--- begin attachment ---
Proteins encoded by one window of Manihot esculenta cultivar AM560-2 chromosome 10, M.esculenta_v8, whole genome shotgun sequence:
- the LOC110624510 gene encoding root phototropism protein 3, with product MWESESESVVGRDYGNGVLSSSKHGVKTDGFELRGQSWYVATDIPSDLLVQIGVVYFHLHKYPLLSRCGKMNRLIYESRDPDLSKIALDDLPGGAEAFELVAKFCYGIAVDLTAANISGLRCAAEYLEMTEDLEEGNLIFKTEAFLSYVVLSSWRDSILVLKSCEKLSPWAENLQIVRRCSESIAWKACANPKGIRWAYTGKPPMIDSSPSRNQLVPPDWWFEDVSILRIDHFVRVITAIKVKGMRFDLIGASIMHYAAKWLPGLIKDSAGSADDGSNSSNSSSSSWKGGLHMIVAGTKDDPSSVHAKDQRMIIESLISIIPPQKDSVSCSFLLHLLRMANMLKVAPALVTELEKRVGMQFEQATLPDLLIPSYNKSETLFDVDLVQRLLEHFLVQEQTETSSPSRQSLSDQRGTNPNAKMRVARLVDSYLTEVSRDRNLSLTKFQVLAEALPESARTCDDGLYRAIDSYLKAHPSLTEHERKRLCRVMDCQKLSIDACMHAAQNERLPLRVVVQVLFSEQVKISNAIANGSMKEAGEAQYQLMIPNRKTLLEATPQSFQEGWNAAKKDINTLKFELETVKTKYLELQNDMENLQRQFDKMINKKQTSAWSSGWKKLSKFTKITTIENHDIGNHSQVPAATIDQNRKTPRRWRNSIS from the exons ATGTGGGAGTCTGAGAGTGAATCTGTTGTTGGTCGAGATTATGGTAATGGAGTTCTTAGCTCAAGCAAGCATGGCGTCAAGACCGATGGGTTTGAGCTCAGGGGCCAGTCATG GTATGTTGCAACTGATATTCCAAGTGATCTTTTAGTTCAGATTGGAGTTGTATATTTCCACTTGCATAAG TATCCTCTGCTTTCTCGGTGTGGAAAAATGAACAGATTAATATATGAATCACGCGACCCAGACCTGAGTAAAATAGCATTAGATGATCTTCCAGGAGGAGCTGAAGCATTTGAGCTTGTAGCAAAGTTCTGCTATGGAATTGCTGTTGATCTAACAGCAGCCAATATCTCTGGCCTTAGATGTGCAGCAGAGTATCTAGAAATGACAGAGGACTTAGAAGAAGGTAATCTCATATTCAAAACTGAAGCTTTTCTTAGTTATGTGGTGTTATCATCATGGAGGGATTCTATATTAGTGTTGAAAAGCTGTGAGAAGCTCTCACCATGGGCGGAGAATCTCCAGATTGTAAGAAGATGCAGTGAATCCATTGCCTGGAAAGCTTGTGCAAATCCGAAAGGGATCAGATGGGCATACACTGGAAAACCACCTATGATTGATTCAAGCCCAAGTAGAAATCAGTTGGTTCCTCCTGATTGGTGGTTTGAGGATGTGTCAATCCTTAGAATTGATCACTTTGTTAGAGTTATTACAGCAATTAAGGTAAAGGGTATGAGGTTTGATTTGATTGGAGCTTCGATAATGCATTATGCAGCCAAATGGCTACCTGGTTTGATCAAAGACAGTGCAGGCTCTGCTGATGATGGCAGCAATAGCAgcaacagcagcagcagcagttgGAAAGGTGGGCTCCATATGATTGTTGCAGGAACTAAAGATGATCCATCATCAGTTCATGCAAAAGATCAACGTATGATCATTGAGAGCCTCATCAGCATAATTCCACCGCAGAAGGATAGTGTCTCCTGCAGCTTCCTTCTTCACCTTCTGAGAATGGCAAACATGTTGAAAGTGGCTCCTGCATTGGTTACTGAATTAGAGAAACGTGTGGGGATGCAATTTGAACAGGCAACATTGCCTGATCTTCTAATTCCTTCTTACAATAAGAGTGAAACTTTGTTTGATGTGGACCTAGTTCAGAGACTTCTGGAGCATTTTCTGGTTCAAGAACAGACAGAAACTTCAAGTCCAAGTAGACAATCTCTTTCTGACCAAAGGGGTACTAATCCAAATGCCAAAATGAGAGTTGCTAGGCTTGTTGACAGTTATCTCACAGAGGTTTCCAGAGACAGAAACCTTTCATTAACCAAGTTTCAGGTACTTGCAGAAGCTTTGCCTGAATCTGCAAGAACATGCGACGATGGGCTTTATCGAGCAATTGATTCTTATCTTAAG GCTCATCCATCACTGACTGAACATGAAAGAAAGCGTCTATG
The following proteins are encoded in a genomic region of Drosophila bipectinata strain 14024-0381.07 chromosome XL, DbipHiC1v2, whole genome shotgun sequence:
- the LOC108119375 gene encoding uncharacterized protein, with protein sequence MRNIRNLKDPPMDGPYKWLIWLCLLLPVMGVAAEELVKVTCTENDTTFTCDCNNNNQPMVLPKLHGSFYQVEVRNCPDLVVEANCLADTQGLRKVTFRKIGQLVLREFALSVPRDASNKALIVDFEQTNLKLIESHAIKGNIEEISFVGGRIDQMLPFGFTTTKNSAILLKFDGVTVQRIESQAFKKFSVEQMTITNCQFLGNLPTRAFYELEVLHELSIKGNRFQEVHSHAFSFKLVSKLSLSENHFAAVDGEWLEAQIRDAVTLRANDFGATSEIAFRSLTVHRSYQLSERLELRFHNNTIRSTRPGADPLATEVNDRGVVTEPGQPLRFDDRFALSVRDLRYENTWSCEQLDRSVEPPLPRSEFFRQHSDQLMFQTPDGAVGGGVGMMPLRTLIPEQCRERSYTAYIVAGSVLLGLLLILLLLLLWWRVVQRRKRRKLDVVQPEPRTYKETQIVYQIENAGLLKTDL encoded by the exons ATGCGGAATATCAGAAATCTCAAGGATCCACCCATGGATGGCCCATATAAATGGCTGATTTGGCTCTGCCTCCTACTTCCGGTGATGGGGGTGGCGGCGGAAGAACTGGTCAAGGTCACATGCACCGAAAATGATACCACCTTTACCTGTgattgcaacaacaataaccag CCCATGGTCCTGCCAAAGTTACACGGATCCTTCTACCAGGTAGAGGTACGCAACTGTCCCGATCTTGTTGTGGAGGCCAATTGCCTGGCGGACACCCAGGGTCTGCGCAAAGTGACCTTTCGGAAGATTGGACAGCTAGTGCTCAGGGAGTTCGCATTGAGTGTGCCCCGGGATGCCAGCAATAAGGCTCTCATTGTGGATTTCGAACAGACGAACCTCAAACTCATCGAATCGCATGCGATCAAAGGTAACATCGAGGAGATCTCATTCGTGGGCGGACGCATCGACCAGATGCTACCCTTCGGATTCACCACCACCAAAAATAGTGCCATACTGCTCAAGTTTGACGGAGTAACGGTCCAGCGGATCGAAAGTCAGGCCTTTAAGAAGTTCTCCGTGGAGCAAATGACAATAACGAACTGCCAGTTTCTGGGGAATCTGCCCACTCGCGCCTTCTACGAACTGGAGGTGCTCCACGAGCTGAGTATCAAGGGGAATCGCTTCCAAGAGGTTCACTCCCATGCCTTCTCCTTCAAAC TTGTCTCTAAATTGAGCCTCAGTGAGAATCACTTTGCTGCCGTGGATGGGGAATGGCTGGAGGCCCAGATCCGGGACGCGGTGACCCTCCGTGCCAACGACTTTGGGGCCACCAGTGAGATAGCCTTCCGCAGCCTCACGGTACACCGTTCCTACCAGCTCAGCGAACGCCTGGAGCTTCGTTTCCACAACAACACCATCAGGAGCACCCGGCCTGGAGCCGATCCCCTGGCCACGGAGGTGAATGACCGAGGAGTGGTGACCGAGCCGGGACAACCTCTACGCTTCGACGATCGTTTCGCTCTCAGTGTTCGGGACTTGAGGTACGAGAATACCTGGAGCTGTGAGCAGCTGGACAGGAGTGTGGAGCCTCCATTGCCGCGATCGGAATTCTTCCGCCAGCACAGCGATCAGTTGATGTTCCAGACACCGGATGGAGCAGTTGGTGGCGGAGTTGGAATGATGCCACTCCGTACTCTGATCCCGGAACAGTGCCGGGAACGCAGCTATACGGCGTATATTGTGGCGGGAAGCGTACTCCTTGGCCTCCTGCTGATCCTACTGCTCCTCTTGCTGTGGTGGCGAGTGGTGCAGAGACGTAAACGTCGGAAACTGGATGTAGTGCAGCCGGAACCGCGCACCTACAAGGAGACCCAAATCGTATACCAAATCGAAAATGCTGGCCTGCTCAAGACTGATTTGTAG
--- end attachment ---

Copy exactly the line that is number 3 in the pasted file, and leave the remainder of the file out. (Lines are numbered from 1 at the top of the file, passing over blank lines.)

The following proteins are encoded in a genomic region of Drosophila bipectinata strain 14024-0381.07 chromosome XL, DbipHiC1v2, whole genome shotgun sequence: